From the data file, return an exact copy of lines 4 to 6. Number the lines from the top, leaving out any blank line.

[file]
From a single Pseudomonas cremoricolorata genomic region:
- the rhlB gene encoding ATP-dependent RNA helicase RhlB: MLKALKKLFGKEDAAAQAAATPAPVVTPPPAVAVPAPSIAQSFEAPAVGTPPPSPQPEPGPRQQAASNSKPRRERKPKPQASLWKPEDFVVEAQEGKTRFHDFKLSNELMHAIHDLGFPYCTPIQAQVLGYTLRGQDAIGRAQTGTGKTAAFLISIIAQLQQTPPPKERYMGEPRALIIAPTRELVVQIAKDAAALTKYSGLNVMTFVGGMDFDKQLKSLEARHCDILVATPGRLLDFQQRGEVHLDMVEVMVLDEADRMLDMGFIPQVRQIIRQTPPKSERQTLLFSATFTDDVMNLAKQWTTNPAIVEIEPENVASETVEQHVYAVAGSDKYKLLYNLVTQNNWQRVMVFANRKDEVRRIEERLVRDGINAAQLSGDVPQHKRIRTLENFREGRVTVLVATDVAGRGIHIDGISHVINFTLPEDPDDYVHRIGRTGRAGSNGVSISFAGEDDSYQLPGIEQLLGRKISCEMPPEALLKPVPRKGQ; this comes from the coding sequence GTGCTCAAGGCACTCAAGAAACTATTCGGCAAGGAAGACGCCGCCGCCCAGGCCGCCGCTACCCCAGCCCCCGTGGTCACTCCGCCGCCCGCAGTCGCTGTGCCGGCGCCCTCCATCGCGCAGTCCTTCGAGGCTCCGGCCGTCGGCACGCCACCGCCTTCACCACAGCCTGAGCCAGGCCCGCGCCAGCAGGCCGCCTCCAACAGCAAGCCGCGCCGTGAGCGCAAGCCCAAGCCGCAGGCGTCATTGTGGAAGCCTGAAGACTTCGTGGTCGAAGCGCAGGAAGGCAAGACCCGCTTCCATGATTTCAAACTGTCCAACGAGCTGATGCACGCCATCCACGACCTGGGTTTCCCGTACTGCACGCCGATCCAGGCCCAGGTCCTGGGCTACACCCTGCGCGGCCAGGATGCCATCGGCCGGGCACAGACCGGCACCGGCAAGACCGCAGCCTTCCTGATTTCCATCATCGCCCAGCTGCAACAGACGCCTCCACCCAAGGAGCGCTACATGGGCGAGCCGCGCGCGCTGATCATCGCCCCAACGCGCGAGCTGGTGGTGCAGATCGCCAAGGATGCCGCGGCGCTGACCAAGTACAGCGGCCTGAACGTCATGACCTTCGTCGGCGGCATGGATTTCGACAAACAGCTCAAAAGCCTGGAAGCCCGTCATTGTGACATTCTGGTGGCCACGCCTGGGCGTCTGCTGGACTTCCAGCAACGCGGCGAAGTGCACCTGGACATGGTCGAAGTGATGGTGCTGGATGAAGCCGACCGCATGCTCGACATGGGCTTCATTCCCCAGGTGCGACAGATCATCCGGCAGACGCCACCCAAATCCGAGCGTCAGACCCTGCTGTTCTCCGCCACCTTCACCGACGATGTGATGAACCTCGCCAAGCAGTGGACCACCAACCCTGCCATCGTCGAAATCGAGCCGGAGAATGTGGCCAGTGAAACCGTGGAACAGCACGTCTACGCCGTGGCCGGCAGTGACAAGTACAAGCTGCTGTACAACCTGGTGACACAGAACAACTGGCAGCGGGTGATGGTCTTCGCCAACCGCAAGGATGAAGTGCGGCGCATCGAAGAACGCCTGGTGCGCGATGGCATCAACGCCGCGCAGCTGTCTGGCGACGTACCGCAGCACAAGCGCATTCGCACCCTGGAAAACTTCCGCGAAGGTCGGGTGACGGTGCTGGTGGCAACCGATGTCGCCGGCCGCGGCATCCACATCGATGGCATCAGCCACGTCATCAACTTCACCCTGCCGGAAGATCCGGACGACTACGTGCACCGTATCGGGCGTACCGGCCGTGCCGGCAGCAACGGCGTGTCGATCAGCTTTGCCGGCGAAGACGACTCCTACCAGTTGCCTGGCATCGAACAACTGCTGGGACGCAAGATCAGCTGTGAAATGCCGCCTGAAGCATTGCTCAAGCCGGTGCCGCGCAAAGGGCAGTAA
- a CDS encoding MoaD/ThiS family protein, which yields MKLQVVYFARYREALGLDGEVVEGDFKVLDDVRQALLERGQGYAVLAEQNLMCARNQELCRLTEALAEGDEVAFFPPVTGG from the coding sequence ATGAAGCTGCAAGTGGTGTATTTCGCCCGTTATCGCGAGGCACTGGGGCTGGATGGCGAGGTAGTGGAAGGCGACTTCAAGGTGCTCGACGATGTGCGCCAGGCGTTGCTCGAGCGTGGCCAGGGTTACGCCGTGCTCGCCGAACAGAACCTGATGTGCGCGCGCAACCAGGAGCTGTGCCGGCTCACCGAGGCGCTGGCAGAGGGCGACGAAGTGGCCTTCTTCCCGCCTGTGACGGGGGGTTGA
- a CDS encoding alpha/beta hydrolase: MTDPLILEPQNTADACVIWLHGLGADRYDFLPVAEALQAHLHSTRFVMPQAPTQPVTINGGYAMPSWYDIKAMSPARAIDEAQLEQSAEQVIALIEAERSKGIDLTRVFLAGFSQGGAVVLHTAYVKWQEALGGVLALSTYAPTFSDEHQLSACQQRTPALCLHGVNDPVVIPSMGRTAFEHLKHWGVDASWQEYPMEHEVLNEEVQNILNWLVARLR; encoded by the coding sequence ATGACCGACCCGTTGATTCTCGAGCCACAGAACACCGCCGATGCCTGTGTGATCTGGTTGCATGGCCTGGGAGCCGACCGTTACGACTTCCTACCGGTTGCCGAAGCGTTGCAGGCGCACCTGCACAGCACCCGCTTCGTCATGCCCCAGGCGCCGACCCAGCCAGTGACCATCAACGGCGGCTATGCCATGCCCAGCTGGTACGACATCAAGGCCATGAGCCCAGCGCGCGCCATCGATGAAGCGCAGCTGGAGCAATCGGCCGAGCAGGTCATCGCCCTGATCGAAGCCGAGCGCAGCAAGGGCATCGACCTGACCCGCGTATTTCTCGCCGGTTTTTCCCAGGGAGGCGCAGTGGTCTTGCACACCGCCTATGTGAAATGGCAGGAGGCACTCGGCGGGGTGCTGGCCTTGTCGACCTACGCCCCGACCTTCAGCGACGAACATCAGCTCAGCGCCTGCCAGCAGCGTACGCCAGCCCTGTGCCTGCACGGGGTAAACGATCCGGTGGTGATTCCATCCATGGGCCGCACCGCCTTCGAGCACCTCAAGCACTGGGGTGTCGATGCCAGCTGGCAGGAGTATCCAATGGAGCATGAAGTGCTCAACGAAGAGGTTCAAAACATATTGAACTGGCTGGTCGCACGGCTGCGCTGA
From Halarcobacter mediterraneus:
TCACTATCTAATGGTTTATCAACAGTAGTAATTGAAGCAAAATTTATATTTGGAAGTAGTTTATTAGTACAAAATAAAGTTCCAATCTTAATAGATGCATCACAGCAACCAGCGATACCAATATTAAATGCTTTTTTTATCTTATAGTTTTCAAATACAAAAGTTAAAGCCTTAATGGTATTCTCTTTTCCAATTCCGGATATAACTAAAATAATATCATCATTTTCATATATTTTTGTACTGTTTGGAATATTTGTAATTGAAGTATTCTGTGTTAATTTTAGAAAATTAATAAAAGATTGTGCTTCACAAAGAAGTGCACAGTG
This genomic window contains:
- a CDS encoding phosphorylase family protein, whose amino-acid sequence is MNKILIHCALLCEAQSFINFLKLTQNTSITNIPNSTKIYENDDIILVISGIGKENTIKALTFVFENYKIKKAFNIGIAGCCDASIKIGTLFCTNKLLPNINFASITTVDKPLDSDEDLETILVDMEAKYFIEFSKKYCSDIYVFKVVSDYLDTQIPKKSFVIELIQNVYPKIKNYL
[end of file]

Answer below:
- a CDS encoding alpha/beta hydrolase: MTDPLILEPQNTADACVIWLHGLGADRYDFLPVAEALQAHLHSTRFVMPQAPTQPVTINGGYAMPSWYDIKAMSPARAIDEAQLEQSAEQVIALIEAERSKGIDLTRVFLAGFSQGGAVVLHTAYVKWQEALGGVLALSTYAPTFSDEHQLSACQQRTPALCLHGVNDPVVIPSMGRTAFEHLKHWGVDASWQEYPMEHEVLNEEVQNILNWLVARLR; encoded by the coding sequence ATGACCGACCCGTTGATTCTCGAGCCACAGAACACCGCCGATGCCTGTGTGATCTGGTTGCATGGCCTGGGAGCCGACCGTTACGACTTCCTACCGGTTGCCGAAGCGTTGCAGGCGCACCTGCACAGCACCCGCTTCGTCATGCCCCAGGCGCCGACCCAGCCAGTGACCATCAACGGCGGCTATGCCATGCCCAGCTGGTACGACATCAAGGCCATGAGCCCAGCGCGCGCCATCGATGAAGCGCAGCTGGAGCAATCGGCCGAGCAGGTCATCGCCCTGATCGAAGCCGAGCGCAGCAAGGGCATCGACCTGACCCGCGTATTTCTCGCCGGTTTTTCCCAGGGAGGCGCAGTGGTCTTGCACACCGCCTATGTGAAATGGCAGGAGGCACTCGGCGGGGTGCTGGCCTTGTCGACCTACGCCCCGACCTTCAGCGACGAACATCAGCTCAGCGCCTGCCAGCAGCGTACGCCAGCCCTGTGCCTGCACGGGGTAAACGATCCGGTGGTGATTCCATCCATGGGCCGCACCGCCTTCGAGCACCTCAAGCACTGGGGTGTCGATGCCAGCTGGCAGGAGTATCCAATGGAGCATGAAGTGCTCAACGAAGAGGTTCAAAACATATTGAACTGGCTGGTCGCACGGCTGCGCTGA
From Halarcobacter mediterraneus:
TCACTATCTAATGGTTTATCAACAGTAGTAATTGAAGCAAAATTTATATTTGGAAGTAGTTTATTAGTACAAAATAAAGTTCCAATCTTAATAGATGCATCACAGCAACCAGCGATACCAATATTAAATGCTTTTTTTATCTTATAGTTTTCAAATACAAAAGTTAAAGCCTTAATGGTATTCTCTTTTCCAATTCCGGATATAACTAAAATAATATCATCATTTTCATATATTTTTGTACTGTTTGGAATATTTGTAATTGAAGTATTCTGTGTTAATTTTAGAAAATTAATAAAAGATTGTGCTTCACAAAGAAGTGCACAGTG